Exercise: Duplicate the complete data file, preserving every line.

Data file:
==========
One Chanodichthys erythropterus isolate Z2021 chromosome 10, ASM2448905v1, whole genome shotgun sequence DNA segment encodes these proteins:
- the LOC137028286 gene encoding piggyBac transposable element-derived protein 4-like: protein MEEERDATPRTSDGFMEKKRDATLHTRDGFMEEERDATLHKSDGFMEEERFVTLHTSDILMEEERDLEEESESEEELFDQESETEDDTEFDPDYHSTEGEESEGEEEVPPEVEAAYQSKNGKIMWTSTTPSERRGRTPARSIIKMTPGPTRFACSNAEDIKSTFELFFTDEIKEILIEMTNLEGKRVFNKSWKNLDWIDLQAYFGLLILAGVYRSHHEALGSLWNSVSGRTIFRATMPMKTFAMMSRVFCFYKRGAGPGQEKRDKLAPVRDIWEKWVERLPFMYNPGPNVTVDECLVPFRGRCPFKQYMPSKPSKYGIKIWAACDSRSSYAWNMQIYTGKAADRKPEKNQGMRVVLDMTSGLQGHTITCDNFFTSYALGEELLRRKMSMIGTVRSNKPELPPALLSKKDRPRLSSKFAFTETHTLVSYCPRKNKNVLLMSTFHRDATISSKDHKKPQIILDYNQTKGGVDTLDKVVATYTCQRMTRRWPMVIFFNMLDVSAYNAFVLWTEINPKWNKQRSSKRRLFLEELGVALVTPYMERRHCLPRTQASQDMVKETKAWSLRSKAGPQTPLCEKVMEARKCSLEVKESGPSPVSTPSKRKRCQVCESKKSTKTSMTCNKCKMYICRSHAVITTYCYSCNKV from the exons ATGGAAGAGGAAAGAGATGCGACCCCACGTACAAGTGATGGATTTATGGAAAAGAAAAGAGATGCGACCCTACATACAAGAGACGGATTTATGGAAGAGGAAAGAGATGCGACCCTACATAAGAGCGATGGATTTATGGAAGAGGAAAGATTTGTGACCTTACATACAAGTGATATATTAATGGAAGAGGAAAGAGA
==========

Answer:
One Chanodichthys erythropterus isolate Z2021 chromosome 10, ASM2448905v1, whole genome shotgun sequence DNA segment encodes these proteins:
- the LOC137028286 gene encoding piggyBac transposable element-derived protein 4-like: protein MEEERDATPRTSDGFMEKKRDATLHTRDGFMEEERDATLHKSDGFMEEERFVTLHTSDILMEEERDLEEESESEEELFDQESETEDDTEFDPDYHSTEGEESEGEEEVPPEVEAAYQSKNGKIMWTSTTPSERRGRTPARSIIKMTPGPTRFACSNAEDIKSTFELFFTDEIKEILIEMTNLEGKRVFNKSWKNLDWIDLQAYFGLLILAGVYRSHHEALGSLWNSVSGRTIFRATMPMKTFAMMSRVFCFYKRGAGPGQEKRDKLAPVRDIWEKWVERLPFMYNPGPNVTVDECLVPFRGRCPFKQYMPSKPSKYGIKIWAACDSRSSYAWNMQIYTGKAADRKPEKNQGMRVVLDMTSGLQGHTITCDNFFTSYALGEELLRRKMSMIGTVRSNKPELPPALLSKKDRPRLSSKFAFTETHTLVSYCPRKNKNVLLMSTFHRDATISSKDHKKPQIILDYNQTKGGVDTLDKVVATYTCQRMTRRWPMVIFFNMLDVSAYNAFVLWTEINPKWNKQRSSKRRLFLEELGVALVTPYMERRHCLPRTQASQDMVKETKAWSLRSKAGPQTPLCEKVMEARKCSLEVKESGPSPVSTPSKRKRCQVCESKKSTKTSMTCNKCKMYICRSHAVITTYCYSCNKV from the exons ATGGAAGAGGAAAGAGATGCGACCCCACGTACAAGTGATGGATTTATGGAAAAGAAAAGAGATGCGACCCTACATACAAGAGACGGATTTATGGAAGAGGAAAGAGATGCGACCCTACATAAGAGCGATGGATTTATGGAAGAGGAAAGATTTGTGACCTTACATACAAGTGATATATTAATGGAAGAGGAAAGAGA